loss of taste and smell for the last three days. He reported that the “cold feels like it

is descending into his chest and he can’t eat much”. The cough is nagging and

productive. He brought in a few paper towels with expectorated phlegm –

yellow/green in color. He has associated symptoms of dyspnea of exertion and

fatigue. His Tmax was reported to be 100.3, last night. He has been taking Tylenol

325mg about every 6 hours and the fever breaks, but returns after the medication

wears off. He rated the severity of her symptom discomfort at 8/10.

Medications:

1.) Norvasc 10mg daily

2.) Combivent 2 puffs every 6 hours as needed

3.) Advair 500/50 daily

4.) Singulair 10mg daily

5.) Over the counter Tylenol 325mg as needed

6.) Over the counter Benefiber

7.) Flonase 1 spray each night as needed for allergic rhinitis symptoms

Allergies:

Sulfa drugs – rash

Cipro-headache

Past Medical History (PMH):

1.) Asthma

2.) Hypertension

3.) Osteopenia

4.) Allergic rhinitis

5.) Prostate Cancer

Past Surgical History (PSH):

1.) Cholecystectomy 1994

2.) Prostatectomy 1986

Week 4 Lab Assignment:
Differential Diagnosis for Skin Conditions

1:

2:

3.

4.

5.

© 2021 Walden University

       

                       

                             

                               

                                   

                             

                                   

                                 

                         

                               

                             

                               

                             

                                   

                     

                                   

                           

                                 

 

                               

                                   

             

         

                   

                             

 

                         

     

       

         

                               

C H A P T E R 2 8

Rashes and skin lesions

Dermatologic problems result from a number of mechanisms, including inflammatory, infectious, immunologic,
and environmental (traumatic and exposure induced). At times, the mechanism may be readily identified, such
as the infectious bacterial etiology in impetigo. However, some dermatologic lesions may be classified in more
than one way. Most insect bites, for example, involve both environmental (the bite) and inflammatory (the
response) mechanisms. Awareness of the potential mechanism of any skin disorder is most helpful in
identifying the risk a person may have for other illnesses. For example, people with eczema are also frequently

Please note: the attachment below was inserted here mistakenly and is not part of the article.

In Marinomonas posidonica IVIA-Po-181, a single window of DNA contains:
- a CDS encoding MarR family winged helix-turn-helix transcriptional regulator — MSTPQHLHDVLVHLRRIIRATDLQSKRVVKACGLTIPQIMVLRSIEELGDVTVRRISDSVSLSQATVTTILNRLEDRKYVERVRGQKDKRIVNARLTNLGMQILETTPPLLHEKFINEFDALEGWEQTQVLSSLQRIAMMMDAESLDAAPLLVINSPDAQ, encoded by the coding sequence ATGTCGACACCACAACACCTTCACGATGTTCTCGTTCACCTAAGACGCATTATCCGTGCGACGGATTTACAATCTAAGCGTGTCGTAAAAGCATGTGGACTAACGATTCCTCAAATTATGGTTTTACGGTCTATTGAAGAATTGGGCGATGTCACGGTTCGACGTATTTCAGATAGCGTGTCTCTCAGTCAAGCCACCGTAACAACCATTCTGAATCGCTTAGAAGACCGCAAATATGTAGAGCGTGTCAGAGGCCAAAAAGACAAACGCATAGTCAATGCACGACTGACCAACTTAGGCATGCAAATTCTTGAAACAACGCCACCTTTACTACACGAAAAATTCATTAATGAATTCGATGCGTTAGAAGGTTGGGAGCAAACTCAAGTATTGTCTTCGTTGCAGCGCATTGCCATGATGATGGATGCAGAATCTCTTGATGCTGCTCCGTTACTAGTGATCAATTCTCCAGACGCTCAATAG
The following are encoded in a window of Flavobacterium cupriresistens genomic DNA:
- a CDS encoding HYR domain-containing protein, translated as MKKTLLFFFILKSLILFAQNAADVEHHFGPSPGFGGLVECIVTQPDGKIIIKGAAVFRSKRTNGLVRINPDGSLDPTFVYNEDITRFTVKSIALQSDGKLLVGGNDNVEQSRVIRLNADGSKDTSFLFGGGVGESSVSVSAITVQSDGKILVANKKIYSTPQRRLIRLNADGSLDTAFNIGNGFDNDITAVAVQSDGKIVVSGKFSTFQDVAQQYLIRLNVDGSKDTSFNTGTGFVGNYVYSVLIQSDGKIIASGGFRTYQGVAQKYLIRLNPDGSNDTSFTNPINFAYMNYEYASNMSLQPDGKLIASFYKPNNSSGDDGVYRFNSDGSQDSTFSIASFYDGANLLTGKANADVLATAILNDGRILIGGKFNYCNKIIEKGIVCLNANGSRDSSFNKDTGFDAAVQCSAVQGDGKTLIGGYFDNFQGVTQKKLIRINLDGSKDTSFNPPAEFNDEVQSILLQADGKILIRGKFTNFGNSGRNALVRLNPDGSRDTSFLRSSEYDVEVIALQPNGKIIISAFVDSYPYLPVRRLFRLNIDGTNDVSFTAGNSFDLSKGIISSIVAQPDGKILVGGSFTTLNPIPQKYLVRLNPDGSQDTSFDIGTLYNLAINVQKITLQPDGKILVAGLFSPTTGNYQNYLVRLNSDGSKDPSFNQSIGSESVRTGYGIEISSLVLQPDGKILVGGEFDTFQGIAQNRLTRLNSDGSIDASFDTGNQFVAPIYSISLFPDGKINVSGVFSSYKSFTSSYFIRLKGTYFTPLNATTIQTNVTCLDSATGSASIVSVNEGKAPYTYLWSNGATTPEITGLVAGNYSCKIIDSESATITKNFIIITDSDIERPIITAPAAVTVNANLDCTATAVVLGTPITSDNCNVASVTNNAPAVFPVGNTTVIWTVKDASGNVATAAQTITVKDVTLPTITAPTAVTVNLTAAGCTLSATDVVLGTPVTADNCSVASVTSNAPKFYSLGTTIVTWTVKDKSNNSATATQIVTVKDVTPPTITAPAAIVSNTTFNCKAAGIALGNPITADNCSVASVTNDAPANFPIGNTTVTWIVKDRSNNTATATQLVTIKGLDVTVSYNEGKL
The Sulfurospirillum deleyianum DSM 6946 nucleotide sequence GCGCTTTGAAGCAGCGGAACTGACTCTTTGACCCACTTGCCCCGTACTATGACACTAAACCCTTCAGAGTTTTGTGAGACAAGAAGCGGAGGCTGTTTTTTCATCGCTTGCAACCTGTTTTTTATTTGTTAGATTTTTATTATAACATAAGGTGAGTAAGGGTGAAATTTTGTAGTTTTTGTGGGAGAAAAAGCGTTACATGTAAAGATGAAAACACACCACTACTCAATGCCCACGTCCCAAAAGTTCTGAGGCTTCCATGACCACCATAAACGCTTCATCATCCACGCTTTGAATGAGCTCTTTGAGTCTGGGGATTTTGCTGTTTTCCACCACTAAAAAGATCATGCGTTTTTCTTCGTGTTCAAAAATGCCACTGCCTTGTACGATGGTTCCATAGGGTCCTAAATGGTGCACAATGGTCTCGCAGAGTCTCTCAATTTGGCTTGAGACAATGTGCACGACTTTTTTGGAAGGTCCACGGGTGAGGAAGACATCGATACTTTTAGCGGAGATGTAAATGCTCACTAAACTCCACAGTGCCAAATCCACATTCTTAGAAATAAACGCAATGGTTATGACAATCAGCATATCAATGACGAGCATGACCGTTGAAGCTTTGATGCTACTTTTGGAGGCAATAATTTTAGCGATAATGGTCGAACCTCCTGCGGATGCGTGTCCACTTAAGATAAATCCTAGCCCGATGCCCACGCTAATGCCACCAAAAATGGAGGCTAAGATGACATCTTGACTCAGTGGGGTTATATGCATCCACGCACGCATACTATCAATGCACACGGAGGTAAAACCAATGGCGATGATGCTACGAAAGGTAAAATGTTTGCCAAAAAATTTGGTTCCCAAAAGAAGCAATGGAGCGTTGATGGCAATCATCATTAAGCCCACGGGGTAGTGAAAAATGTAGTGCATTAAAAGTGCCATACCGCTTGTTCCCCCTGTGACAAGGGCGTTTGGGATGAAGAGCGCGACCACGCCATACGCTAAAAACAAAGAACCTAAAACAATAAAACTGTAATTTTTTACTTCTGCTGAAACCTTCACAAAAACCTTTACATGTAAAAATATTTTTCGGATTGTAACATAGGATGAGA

at risk for other atopic conditions, notably asthma and allergic rhinitis. Thousands of skin disorders have been
described, but only a small number account for the majority of patient visits.
Evaluation of rashes and skin lesions depends on a carefully focused history and physical examination. The

provider needs to be familiar with the characteristics of various skin lesions; anatomy, physiology, and
pathophysiology of the skin; clinical appearance of the basic lesion; arrangement and distribution of the lesion;
and associated pathological conditions. It is also important to know common symptoms associated with specific
lesions such as itching or fever. It is necessary to quickly identify life-threatening diseases and those that are
highly contagious. Ultimately, competence in dermatologic assessment involves recognition through repetition.

Diagnostic reasoning: Initial focused physical examination

Initial inspection
Dermatologic assessment is similar to the assessment of most other body systems in that it depends on patient
history and physical assessment. However, sometimes a brief physical assessment preceding the history can
assist in the development of the initial differential diagnoses followed by a focused history and further physical
examination.

Morphologic criteria
Examination involves the classification of the lesion based on a number of morphologic features (examples are
listed in Tables 28.1 and 28.2 and illustrated in Figs. 28.1 and 28.2). Evaluation should be systematic. Generally,
morphologic features should be analyzed as follows:

• Identify the location of the lesion(s).
• Identify the distribution of the lesions as localized, regional, or generalized.
• Identify whether the lesion is primary (appearing initially) or secondary (resulting from a change in a
primary lesion).

• Identify the shape of the lesion and any arrangement if numerous lesions are present.
• Assess the margins (borders).
• Assess the pigmentation, including variations.
• Palpate to assess texture and consistency.
• Measure the size of an individual lesion or estimate the size if lesions are numerous or widespread.